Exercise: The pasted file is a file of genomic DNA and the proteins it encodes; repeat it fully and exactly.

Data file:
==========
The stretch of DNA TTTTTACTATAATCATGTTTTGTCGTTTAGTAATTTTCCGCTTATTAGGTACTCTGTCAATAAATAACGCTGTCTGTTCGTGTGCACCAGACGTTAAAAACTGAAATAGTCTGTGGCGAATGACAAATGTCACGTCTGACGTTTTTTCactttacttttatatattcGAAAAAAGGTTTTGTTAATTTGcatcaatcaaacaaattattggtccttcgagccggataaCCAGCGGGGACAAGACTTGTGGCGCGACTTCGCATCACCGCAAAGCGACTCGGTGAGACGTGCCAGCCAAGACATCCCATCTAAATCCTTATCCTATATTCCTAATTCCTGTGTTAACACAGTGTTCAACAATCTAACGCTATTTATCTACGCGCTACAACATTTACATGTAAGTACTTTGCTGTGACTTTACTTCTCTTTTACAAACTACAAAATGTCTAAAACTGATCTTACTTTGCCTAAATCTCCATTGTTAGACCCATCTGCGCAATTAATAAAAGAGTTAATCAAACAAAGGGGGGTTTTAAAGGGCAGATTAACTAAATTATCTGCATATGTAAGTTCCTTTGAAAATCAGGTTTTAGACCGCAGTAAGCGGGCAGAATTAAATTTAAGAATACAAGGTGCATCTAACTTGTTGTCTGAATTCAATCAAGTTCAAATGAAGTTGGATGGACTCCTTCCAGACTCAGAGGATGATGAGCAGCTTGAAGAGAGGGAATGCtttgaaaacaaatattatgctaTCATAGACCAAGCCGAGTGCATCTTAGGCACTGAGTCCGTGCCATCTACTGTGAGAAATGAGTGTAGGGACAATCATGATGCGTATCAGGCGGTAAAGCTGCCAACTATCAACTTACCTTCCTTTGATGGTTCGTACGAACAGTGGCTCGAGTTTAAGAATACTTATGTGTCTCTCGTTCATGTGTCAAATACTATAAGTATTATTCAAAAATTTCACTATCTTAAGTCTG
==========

The stretch of DNA TTTTTACTATAATCATGTTTTGTCGTTTAGTAATTTTCCGCTTATTAGGTACTCTGTCAATAAATAACGCTGTCTGTTCGTGTGCACCAGACGTTAAAAACTGAAATAGTCTGTGGCGAATGACAAATGTCACGTCTGACGTTTTTTCactttacttttatatattcGAAAAAAGGTTTTGTTAATTTGcatcaatcaaacaaattattggtccttcgagccggataaCCAGCGGGGACAAGACTTGTGGCGCGACTTCGCATCACCGCAAAGCGACTCGGTGAGACGTGCCAGCCAAGACATCCCATCTAAATCCTTATCCTATATTCCTAATTCCTGTGTTAACACAGTGTTCAACAATCTAACGCTATTTATCTACGCGCTACAACATTTACATGTAAGTACTTTGCTGTGACTTTACTTCTCTTTTACAAACTACAAAATGTCTAAAACTGATCTTACTTTGCCTAAATCTCCATTGTTAGACCCATCTGCGCAATTAATAAAAGAGTTAATCAAACAAAGGGGGGTTTTAAAGGGCAGATTAACTAAATTATCTGCATATGTAAGTTCCTTTGAAAATCAGGTTTTAGACCGCAGTAAGCGGGCAGAATTAAATTTAAGAATACAAGGTGCATCTAACTTGTTGTCTGAATTCAATCAAGTTCAAATGAAGTTGGATGGACTCCTTCCAGACTCAGAGGATGATGAGCAGCTTGAAGAGAGGGAATGCtttgaaaacaaatattatgctaTCATAGACCAAGCCGAGTGCATCTTAGGCACTGAGTCCGTGCCATCTACTGTGAGAAATGAGTGTAGGGACAATCATGATGCGTATCAGGCGGTAAAGCTGCCAACTATCAACTTACCTTCCTTTGATGGTTCGTACGAACAGTGGCTCGAGTTTAAGAATACTTATGTGTCTCTCGTTCATGTGTCAAATACTATAAGTATTATTCAAAAATTTCACTATCTTAAGTCTG